Edith Abbott was a social worker from Nebraska. Edith earned a master’s degree in social work and a doctorate degree in economics from the University of Chicago and the London School of Economics. Earning these mega degrees during the time that she did was a pretty big accomplishment for a women. Edith helped to write the Social Security Act of 1935 and she also founded the Social Service Review. To add to her impressive list of things she did make her mark on the social work world, Edith also went on to become the American Association of Schools of Social Work and the National Conference of Social Work.

Jeannette Rankin (1880 – 1973)

Jeannette Rankin was one of the first women to ever be elected to the U.S. Congress. She was also a graduate of Columbia School of Social Work. During her early years in congress she pioneered the women’s suffrage movement and introduced it the amendment to the House floor. With her help the amendment was passes a year or so later. Continuing her string of firsts, Jeannette was also the only member that Congress voted against entering World Wars I and II. They clearly were intimidated by her awesomeness.

Frances Perkins (1880 – 1965)

Frances Perkins also had a lot of firsts under her hat. She was the first woman to ever be a Presidential Cabinet member where she served as Secretary of Labor under President Franklin D. Roosevelt. Frances was one of the leading forces in getting the act for minimum wage law passed as well as being one of the drafters of the National Labor Relations Act, the Fair Labor Standards Act and the Social Security Act. As a standing testament to all that Frances Perkins did for the social work field, the Department of Labor’s headquarters that is located in Washington, D.C. is named after her.

Jane Addams (1860 – 1935)

Jane Addams is easily one of the most famous and decorated social workers in history. Jane founded the renowned Hull House that was one of the first settlement houses in Chicago, which earned her a Nobel Peace Prize in 1931. During her time in Hull House she became very familiar with the less fortunate in Chicago and that spurred her to build services in accordance to the needs of the city’s citizens. She ensured that a library, gymnasium and that education centers were built for the betterment of everyone.

Grab the Popcorn – It’s Movie Time!

We can’t post something on our website without also adding a movie to keep you entertained. We hit up YouTube to see if we could find anything that made us sit up and pay attention in regards to some interesting information about social work. We totally lucked out and found a really great video from someone that have been there, done that and has the t-shirt already. The video we are going to push your way is from Jasmine. She tells it like it is and has the good, bad and the ugly for the position as a social worker. Don’t miss out on this awesome video and make time to watch it!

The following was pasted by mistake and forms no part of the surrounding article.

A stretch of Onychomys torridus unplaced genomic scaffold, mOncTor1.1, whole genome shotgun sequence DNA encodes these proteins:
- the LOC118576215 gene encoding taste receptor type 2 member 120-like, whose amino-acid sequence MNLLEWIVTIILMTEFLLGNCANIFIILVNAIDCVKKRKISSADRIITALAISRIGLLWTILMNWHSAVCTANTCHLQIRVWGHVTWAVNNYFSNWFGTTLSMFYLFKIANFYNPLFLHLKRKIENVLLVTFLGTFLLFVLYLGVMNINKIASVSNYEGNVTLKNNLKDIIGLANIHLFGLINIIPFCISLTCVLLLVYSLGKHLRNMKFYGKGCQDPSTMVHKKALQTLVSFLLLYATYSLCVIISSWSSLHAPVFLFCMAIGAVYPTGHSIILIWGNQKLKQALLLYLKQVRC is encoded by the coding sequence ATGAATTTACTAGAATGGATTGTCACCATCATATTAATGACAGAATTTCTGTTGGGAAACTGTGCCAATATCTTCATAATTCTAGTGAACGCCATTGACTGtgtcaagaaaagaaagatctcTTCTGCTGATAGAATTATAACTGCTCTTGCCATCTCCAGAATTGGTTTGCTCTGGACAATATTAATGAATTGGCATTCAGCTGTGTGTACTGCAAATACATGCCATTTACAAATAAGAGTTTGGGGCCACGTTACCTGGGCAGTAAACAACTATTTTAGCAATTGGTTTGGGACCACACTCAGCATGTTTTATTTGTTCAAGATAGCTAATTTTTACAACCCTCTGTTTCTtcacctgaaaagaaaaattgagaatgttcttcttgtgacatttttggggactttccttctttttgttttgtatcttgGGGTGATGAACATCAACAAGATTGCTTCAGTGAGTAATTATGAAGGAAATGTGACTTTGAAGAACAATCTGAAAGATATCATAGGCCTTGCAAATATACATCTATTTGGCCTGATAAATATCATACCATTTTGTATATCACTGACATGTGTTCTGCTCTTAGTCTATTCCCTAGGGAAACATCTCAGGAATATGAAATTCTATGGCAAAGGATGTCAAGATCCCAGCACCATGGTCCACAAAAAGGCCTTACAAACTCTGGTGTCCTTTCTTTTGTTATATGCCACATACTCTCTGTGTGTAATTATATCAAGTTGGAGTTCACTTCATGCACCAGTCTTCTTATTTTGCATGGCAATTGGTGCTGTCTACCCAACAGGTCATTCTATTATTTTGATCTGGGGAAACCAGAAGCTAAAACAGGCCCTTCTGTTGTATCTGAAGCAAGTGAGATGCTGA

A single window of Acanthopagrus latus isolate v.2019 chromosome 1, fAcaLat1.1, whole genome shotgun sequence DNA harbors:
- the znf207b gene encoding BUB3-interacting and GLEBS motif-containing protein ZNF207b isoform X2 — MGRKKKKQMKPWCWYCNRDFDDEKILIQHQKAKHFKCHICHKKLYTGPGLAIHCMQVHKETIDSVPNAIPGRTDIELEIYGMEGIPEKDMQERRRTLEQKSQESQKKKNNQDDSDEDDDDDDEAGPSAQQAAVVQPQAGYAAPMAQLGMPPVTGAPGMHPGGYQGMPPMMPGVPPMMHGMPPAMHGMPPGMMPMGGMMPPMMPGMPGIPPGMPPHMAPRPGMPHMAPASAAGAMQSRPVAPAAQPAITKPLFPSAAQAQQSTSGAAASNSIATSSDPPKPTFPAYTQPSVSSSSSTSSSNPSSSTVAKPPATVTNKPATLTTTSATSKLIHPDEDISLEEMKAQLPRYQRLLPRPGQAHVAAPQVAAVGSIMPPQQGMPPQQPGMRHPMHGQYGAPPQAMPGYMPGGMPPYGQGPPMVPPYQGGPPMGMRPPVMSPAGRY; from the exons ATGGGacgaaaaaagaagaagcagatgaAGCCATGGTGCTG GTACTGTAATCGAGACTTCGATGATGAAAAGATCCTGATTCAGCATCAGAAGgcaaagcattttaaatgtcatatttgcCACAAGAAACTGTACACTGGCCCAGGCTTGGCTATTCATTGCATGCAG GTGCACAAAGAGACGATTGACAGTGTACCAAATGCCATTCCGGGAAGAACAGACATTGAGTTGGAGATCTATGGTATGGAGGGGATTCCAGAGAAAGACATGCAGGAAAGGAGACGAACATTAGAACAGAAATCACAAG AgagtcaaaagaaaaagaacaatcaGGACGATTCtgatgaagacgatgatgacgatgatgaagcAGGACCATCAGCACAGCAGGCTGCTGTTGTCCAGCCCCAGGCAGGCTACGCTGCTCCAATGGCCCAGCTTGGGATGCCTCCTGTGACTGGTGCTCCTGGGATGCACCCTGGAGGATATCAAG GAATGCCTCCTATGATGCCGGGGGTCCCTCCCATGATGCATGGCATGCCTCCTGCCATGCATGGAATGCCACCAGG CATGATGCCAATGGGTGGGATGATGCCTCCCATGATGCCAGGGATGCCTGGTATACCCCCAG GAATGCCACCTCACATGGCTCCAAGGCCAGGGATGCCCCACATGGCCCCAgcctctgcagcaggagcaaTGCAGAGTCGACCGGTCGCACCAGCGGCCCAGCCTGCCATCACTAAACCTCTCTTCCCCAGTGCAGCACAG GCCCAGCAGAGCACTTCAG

Final Grade

We always like to throw some final grades at you to see how good your reflexes are, so think fast because here they come!

  • Degree vs. Debt: B-

The pay for social workers is good and nothing to pout about. The cost of a bachelor’s or master’s degree is is pretty high as well and with that usually comes some loans to pay off. This can be a pretty rough hit to the wallet. It could be worse, but it’s something to think about

  • Difficulty of Degree: B

This degree isn’t super hard, but it is intense. There is a lot of information to take in during you schooling. There will be many notebooks filled with chicken scratch and there will be many late nights that will have you slaving over your computer

  • Happiness Quotient: C

There are a few different sides to this job and some of them are good while some of them are depressing and difficult to deal with on a regular basis. You will be able to help people that are in need on a regular basis, which can be very fulfilling. There is also the hard part of see people treated poorly and there won’t be anything that you can do to fix the pain they’ve felt. Instead you can only help to ensure that it doesn’t continue

  • Job Outlook: A

The Bureau of Labor Statistics tossed out some pretty impressive figures when it comes to job growth for social workers. According to the BLS website this career is expected to see a 19% growth rate from 2012 to 2022. This is quite a bit faster than most other occupations. The large growth can be attributed to the increasing demand for those in the social services

Similar Careers

Psychologist Job Description

Pediatrician Career Information

Sources and Recommended Reading

Oh sources, how we love thee…let us count the ways! We know that you probably get tired of us saying that our sources are awesome and that we’d be nowhere without them, but it’s totally true. Here are the sources that we used for you today and we hope that you find them to useful.

Leave a Reply

Your email address will not be published. Required fields are marked *